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KNOXVILLE — The role of the media in the recent Iraq war was the subject of a day-long conference presented by the University of Tennessee’s Howard H. Baker Jr. Center for Public Policy Tuesday at the University Center auditorium.

The conference, entitled “The War: Iraq and the Embedded Journalists,” featured journalists and photographers who were embedded with American troops, as well as military and Pentagon officials, members of the UT faculty, and representatives of regional and national media.

One journalist who spoke of his experiences during the conflict was CNN’s Gary Tuchman, who was embedded with the U.S. Air Force during the early days of Operation Iraqi Freedom.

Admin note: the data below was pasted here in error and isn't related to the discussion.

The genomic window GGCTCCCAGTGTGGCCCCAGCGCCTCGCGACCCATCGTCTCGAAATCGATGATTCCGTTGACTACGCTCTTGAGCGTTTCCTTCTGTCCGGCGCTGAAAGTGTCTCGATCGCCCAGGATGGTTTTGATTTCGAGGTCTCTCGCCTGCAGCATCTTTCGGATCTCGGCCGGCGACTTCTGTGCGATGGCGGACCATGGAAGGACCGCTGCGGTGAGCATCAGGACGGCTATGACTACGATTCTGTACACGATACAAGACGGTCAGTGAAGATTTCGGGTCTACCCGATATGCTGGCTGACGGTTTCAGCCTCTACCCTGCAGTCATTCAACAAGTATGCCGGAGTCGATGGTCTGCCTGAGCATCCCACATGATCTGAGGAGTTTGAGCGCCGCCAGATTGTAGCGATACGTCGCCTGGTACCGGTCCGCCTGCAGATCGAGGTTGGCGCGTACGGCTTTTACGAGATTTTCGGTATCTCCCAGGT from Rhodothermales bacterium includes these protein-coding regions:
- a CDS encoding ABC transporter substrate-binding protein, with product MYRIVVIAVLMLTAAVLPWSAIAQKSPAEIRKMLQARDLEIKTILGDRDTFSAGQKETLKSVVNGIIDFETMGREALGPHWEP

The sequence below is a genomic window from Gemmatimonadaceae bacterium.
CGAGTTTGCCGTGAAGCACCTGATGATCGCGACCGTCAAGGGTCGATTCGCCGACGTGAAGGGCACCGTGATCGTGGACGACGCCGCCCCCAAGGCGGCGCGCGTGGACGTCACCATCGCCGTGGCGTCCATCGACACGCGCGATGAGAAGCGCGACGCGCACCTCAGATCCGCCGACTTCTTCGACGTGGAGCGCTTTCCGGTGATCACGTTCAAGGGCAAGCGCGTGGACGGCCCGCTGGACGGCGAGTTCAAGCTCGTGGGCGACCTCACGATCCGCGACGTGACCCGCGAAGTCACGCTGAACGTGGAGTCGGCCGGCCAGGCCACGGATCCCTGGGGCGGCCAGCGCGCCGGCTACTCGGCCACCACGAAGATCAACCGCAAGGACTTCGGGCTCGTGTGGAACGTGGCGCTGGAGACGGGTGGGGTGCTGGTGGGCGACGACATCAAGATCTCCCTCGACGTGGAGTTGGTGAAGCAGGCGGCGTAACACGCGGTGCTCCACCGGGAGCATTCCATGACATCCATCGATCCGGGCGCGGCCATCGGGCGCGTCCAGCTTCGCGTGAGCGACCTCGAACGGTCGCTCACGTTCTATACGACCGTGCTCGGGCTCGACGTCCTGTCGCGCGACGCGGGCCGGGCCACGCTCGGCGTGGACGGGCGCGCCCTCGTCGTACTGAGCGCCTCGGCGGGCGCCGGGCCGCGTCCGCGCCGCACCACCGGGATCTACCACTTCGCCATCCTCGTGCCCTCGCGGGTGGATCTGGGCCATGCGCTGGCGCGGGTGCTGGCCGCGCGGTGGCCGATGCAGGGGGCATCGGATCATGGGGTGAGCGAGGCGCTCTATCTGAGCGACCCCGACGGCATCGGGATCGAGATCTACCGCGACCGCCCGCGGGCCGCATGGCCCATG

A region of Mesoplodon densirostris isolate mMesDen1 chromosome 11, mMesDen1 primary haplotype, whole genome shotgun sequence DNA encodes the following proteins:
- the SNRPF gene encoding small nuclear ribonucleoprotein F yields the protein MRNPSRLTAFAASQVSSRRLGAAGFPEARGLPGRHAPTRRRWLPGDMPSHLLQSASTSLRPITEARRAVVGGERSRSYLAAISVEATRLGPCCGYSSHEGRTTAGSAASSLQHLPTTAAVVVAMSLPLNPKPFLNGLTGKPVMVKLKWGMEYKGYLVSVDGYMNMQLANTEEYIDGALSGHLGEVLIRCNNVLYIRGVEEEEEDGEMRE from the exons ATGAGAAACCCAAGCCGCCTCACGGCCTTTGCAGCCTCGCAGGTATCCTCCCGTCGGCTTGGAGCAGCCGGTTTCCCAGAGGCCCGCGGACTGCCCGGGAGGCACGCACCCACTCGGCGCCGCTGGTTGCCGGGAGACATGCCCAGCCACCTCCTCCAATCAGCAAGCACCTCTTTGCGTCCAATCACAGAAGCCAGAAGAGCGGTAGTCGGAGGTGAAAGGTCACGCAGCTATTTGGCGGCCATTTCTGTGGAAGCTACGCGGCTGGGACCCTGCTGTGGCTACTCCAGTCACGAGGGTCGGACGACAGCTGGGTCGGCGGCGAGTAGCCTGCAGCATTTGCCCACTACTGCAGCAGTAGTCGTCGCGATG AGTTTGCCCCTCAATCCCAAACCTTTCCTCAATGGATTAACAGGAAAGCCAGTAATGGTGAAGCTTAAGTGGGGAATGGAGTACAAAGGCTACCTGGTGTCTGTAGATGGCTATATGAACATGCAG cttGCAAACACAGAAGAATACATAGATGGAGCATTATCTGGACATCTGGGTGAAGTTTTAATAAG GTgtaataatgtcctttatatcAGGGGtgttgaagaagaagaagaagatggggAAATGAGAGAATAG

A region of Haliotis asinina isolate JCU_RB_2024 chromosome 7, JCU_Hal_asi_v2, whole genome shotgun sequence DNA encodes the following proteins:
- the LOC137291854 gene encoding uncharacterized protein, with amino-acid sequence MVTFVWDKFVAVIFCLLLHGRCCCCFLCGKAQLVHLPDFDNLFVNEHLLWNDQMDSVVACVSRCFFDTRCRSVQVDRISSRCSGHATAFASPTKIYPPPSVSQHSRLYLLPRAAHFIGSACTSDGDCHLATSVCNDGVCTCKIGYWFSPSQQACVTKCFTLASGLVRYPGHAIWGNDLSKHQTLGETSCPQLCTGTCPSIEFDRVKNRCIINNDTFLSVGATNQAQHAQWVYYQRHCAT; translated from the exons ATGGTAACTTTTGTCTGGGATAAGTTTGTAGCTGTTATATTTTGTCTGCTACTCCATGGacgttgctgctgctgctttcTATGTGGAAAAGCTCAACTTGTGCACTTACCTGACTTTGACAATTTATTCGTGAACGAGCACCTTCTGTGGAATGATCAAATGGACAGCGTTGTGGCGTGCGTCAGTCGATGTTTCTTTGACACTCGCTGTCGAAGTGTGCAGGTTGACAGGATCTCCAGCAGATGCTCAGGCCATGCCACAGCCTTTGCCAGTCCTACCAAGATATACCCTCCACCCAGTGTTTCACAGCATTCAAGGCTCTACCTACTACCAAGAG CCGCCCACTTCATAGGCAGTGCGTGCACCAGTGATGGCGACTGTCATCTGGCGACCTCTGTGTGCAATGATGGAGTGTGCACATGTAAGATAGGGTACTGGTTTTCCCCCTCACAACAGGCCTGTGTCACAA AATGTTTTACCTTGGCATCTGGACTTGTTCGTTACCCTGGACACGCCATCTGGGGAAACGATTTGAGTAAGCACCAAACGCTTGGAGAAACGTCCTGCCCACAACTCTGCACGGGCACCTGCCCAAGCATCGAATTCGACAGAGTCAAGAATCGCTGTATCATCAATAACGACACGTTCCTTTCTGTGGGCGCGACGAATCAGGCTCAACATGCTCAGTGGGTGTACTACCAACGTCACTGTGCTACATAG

Tuchman said the embed program worked well and gave journalists a great view of what was happening.

“I thing embedding is wonderful, and not for the reasons some people might presume,” Tuchman said. “I’m not pro-war, I’m not anti-war, I want to cover the war, and being embedded allowed us access that we haven’t had in Afghanistan and certainly didn’t have during the Panama invasion.”

Tuchman said some critics had questioned the objectivity of embedded reporters, but it was never a problem for him.

“When people criticize us and say that as embedded reporters, we can’t tell the truth and the military’s telling us what to do, I tell them that there are also unilateral reporters who are out there too, verifying what we report,” Tuchman said. “I also tell them that of every story I wrote while I was embedded with the Air Force, no one read my stories before they were broadcast, except for my bosses at CNN.”

The conference was the first program presented by the Baker Center. Named for Tennessee’s longtime senator, former White House Chief of Staff, and current ambassador to Japan Howard Baker, the center will serve as a research source for students and scholars, develop educational programs to further the public’s knowledge of our system of governance, and highlight the critical importance of public service.